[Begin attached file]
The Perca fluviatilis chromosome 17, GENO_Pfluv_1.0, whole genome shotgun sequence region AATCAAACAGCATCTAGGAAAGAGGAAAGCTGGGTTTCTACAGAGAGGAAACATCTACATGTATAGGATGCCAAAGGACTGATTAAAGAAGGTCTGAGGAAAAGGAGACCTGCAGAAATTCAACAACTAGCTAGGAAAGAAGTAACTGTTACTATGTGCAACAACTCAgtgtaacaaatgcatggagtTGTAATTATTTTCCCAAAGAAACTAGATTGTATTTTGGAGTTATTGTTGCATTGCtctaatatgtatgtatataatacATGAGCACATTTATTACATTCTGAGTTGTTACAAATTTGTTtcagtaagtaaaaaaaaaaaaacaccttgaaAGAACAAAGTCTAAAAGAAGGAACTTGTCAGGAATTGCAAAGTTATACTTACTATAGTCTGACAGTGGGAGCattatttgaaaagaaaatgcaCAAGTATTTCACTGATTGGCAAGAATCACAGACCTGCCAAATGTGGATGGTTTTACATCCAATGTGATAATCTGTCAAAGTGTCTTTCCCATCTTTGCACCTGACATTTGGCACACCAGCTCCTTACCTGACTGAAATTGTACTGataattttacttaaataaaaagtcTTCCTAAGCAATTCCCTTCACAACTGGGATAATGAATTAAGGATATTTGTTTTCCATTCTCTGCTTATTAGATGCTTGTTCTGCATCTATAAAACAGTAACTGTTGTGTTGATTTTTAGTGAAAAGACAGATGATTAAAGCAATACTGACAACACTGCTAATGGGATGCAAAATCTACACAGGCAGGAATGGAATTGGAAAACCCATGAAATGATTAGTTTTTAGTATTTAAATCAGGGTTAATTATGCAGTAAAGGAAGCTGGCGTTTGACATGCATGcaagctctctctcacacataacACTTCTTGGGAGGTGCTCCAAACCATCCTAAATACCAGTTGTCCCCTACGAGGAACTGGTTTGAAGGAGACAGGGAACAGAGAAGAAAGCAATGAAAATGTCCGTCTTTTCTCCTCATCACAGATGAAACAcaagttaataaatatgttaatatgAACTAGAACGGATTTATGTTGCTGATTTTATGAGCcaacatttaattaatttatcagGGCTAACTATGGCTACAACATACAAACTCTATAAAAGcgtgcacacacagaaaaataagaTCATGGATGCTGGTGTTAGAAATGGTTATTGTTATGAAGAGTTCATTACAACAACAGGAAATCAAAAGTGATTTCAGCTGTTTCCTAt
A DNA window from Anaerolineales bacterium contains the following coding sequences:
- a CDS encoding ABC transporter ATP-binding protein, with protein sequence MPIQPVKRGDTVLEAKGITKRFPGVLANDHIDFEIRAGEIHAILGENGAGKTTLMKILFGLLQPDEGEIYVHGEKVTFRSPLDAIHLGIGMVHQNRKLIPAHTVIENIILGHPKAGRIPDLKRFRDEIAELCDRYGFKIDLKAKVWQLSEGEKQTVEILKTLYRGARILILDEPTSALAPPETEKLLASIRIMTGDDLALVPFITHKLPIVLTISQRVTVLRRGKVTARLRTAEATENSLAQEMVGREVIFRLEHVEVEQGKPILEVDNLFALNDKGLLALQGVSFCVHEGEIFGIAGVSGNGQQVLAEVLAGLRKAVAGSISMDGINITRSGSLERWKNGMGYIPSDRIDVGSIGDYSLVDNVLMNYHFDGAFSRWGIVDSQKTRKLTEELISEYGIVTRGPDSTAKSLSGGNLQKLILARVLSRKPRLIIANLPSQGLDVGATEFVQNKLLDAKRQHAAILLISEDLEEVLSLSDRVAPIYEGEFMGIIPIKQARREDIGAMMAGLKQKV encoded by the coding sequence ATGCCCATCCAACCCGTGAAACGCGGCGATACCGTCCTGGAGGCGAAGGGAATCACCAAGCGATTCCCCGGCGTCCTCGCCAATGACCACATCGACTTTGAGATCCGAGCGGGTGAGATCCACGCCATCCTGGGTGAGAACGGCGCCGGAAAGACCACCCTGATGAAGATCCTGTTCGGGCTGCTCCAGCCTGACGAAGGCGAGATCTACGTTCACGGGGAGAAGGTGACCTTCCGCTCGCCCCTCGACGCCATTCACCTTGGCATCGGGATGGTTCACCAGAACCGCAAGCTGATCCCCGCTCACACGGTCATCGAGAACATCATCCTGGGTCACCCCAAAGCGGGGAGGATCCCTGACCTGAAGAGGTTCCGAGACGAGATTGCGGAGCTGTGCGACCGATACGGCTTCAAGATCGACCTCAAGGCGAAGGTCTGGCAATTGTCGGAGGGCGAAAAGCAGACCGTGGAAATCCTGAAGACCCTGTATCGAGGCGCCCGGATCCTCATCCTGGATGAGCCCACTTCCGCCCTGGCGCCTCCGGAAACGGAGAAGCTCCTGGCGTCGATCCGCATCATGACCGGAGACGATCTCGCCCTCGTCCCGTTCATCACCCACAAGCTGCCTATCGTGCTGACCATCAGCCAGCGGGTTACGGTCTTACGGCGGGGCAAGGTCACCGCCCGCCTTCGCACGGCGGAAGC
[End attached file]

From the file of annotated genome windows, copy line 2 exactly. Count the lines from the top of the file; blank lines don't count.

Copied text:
A DNA window from Anaerolineales bacterium contains the following coding sequences: